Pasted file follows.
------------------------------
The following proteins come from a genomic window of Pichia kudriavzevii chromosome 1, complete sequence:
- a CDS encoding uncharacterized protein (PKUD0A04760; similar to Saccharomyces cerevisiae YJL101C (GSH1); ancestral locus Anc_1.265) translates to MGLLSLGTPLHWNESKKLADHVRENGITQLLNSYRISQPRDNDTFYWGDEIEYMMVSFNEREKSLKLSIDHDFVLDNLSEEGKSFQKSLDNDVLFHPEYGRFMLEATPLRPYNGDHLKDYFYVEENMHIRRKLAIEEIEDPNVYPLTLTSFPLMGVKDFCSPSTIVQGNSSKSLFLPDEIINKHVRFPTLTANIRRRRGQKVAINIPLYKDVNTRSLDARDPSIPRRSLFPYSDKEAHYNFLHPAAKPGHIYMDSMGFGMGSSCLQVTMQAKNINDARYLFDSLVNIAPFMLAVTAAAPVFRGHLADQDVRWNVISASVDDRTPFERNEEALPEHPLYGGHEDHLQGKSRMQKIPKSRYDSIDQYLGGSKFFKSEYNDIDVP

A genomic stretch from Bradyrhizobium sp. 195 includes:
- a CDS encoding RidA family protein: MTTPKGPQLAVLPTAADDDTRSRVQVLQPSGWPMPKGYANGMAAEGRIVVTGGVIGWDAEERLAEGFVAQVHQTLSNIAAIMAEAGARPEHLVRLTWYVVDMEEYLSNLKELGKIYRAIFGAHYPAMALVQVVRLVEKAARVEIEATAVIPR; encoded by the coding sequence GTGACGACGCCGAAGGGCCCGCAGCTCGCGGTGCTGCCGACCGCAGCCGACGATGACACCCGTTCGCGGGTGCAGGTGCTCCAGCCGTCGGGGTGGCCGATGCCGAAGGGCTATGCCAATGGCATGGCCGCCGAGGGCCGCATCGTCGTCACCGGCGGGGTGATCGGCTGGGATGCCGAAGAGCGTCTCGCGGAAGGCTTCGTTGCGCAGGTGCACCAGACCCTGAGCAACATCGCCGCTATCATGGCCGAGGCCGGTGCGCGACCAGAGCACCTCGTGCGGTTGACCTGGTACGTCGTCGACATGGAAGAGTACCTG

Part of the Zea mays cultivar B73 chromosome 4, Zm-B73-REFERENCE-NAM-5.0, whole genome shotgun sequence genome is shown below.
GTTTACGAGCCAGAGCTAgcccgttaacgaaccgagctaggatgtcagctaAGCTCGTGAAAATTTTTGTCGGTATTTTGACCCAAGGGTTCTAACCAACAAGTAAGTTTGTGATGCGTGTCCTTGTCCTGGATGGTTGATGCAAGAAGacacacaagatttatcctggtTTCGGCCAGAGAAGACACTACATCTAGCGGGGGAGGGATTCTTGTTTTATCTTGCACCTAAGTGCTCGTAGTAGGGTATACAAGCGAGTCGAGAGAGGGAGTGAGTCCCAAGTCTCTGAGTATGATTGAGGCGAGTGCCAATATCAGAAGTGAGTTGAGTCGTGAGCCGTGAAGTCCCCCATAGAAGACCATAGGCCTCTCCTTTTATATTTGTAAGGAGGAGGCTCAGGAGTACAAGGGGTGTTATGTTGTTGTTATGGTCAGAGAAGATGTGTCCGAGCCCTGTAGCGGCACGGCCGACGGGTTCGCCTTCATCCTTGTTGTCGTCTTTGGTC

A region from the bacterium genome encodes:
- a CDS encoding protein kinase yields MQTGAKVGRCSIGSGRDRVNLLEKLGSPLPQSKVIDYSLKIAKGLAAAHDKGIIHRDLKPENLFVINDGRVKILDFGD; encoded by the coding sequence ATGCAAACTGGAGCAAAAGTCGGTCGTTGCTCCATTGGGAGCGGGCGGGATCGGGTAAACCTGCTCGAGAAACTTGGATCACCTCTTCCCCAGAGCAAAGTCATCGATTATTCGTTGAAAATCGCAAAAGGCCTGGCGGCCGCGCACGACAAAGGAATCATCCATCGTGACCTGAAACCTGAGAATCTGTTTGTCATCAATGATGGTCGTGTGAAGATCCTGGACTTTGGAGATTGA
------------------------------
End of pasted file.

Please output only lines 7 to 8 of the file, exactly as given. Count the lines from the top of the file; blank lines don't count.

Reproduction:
A region from the bacterium genome encodes:
- a CDS encoding protein kinase yields MQTGAKVGRCSIGSGRDRVNLLEKLGSPLPQSKVIDYSLKIAKGLAAAHDKGIIHRDLKPENLFVINDGRVKILDFGD; encoded by the coding sequence ATGCAAACTGGAGCAAAAGTCGGTCGTTGCTCCATTGGGAGCGGGCGGGATCGGGTAAACCTGCTCGAGAAACTTGGATCACCTCTTCCCCAGAGCAAAGTCATCGATTATTCGTTGAAAATCGCAAAAGGCCTGGCGGCCGCGCACGACAAAGGAATCATCCATCGTGACCTGAAACCTGAGAATCTGTTTGTCATCAATGATGGTCGTGTGAAGATCCTGGACTTTGGAGATTGA